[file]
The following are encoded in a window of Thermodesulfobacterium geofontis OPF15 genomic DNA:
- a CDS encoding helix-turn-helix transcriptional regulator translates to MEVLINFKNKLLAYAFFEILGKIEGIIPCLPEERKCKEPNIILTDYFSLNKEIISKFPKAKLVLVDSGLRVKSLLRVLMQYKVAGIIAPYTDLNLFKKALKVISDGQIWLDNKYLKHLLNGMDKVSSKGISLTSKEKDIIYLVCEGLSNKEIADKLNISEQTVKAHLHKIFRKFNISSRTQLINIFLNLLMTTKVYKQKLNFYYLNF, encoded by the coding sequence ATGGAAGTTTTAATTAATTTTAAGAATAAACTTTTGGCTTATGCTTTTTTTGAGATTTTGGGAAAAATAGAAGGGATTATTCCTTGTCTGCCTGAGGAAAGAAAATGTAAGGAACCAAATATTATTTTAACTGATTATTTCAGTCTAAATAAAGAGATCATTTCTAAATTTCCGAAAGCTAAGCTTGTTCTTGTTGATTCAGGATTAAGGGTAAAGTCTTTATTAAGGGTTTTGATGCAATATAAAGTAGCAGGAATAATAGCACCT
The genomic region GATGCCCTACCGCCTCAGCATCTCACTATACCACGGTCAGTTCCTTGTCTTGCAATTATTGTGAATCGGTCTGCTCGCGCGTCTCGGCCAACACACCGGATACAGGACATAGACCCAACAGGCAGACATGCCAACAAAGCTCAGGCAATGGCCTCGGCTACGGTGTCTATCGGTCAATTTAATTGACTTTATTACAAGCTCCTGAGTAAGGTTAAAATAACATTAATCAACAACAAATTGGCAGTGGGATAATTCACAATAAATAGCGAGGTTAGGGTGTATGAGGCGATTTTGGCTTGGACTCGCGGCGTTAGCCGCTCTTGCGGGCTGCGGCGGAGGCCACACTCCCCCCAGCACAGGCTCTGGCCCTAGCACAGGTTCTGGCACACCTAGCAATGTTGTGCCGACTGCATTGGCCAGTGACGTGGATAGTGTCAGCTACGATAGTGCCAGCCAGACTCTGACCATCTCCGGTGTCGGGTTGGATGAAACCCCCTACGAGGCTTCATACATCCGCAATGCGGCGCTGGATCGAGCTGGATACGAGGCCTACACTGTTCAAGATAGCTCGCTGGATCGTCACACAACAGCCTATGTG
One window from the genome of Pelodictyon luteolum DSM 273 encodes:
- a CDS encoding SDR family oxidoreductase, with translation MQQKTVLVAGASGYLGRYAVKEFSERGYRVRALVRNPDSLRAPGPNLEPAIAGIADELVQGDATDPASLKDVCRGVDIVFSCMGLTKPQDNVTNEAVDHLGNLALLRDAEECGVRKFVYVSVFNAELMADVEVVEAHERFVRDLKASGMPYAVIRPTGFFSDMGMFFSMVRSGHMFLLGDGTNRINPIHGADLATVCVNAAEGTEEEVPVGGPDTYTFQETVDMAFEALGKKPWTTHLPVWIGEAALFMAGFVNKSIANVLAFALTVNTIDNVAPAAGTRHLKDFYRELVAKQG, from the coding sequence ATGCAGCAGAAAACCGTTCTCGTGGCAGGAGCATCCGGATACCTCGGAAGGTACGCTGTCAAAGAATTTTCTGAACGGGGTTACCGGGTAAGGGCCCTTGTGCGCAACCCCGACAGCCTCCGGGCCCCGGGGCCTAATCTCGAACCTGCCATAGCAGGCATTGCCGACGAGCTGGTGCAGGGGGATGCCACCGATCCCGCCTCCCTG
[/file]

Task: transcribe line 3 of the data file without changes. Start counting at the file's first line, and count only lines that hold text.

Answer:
The genomic region GATGCCCTACCGCCTCAGCATCTCACTATACCACGGTCAGTTCCTTGTCTTGCAATTATTGTGAATCGGTCTGCTCGCGCGTCTCGGCCAACACACCGGATACAGGACATAGACCCAACAGGCAGACATGCCAACAAAGCTCAGGCAATGGCCTCGGCTACGGTGTCTATCGGTCAATTTAATTGACTTTATTACAAGCTCCTGAGTAAGGTTAAAATAACATTAATCAACAACAAATTGGCAGTGGGATAATTCACAATAAATAGCGAGGTTAGGGTGTATGAGGCGATTTTGGCTTGGACTCGCGGCGTTAGCCGCTCTTGCGGGCTGCGGCGGAGGCCACACTCCCCCCAGCACAGGCTCTGGCCCTAGCACAGGTTCTGGCACACCTAGCAATGTTGTGCCGACTGCATTGGCCAGTGACGTGGATAGTGTCAGCTACGATAGTGCCAGCCAGACTCTGACCATCTCCGGTGTCGGGTTGGATGAAACCCCCTACGAGGCTTCATACATCCGCAATGCGGCGCTGGATCGAGCTGGATACGAGGCCTACACTGTTCAAGATAGCTCGCTGGATCGTCACACAACAGCCTATGTG